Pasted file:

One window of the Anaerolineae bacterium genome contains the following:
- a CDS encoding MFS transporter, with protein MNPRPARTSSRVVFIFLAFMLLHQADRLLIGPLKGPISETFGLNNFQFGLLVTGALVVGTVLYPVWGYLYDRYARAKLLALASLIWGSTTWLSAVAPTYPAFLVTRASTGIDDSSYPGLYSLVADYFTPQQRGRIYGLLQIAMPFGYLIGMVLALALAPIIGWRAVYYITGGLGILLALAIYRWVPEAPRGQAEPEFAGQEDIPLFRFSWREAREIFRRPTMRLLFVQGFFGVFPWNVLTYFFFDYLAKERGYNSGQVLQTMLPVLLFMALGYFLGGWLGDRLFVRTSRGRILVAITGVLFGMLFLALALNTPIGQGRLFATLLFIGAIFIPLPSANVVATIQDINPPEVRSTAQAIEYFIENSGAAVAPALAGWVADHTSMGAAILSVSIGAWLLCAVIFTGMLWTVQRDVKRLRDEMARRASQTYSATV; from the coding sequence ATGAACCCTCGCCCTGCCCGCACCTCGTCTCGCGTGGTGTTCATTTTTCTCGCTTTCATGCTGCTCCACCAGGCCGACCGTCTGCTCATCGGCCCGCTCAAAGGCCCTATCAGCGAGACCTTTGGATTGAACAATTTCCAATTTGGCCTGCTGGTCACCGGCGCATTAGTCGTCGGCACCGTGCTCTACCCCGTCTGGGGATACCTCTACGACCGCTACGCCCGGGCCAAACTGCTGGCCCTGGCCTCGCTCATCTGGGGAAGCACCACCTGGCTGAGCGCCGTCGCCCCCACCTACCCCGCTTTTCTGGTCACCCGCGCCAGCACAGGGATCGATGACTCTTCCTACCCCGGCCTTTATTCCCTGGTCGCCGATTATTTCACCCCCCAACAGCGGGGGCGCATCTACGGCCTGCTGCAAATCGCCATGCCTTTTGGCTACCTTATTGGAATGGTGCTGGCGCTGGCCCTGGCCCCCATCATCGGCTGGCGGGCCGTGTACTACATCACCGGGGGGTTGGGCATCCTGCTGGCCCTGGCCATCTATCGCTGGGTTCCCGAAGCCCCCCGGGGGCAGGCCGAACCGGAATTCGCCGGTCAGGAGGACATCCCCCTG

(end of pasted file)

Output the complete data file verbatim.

One window of the Anaerolineae bacterium genome contains the following:
- a CDS encoding MFS transporter, with protein MNPRPARTSSRVVFIFLAFMLLHQADRLLIGPLKGPISETFGLNNFQFGLLVTGALVVGTVLYPVWGYLYDRYARAKLLALASLIWGSTTWLSAVAPTYPAFLVTRASTGIDDSSYPGLYSLVADYFTPQQRGRIYGLLQIAMPFGYLIGMVLALALAPIIGWRAVYYITGGLGILLALAIYRWVPEAPRGQAEPEFAGQEDIPLFRFSWREAREIFRRPTMRLLFVQGFFGVFPWNVLTYFFFDYLAKERGYNSGQVLQTMLPVLLFMALGYFLGGWLGDRLFVRTSRGRILVAITGVLFGMLFLALALNTPIGQGRLFATLLFIGAIFIPLPSANVVATIQDINPPEVRSTAQAIEYFIENSGAAVAPALAGWVADHTSMGAAILSVSIGAWLLCAVIFTGMLWTVQRDVKRLRDEMARRASQTYSATV; from the coding sequence ATGAACCCTCGCCCTGCCCGCACCTCGTCTCGCGTGGTGTTCATTTTTCTCGCTTTCATGCTGCTCCACCAGGCCGACCGTCTGCTCATCGGCCCGCTCAAAGGCCCTATCAGCGAGACCTTTGGATTGAACAATTTCCAATTTGGCCTGCTGGTCACCGGCGCATTAGTCGTCGGCACCGTGCTCTACCCCGTCTGGGGATACCTCTACGACCGCTACGCCCGGGCCAAACTGCTGGCCCTGGCCTCGCTCATCTGGGGAAGCACCACCTGGCTGAGCGCCGTCGCCCCCACCTACCCCGCTTTTCTGGTCACCCGCGCCAGCACAGGGATCGATGACTCTTCCTACCCCGGCCTTTATTCCCTGGTCGCCGATTATTTCACCCCCCAACAGCGGGGGCGCATCTACGGCCTGCTGCAAATCGCCATGCCTTTTGGCTACCTTATTGGAATGGTGCTGGCGCTGGCCCTGGCCCCCATCATCGGCTGGCGGGCCGTGTACTACATCACCGGGGGGTTGGGCATCCTGCTGGCCCTGGCCATCTATCGCTGGGTTCCCGAAGCCCCCCGGGGGCAGGCCGAACCGGAATTCGCCGGTCAGGAGGACATCCCCCTG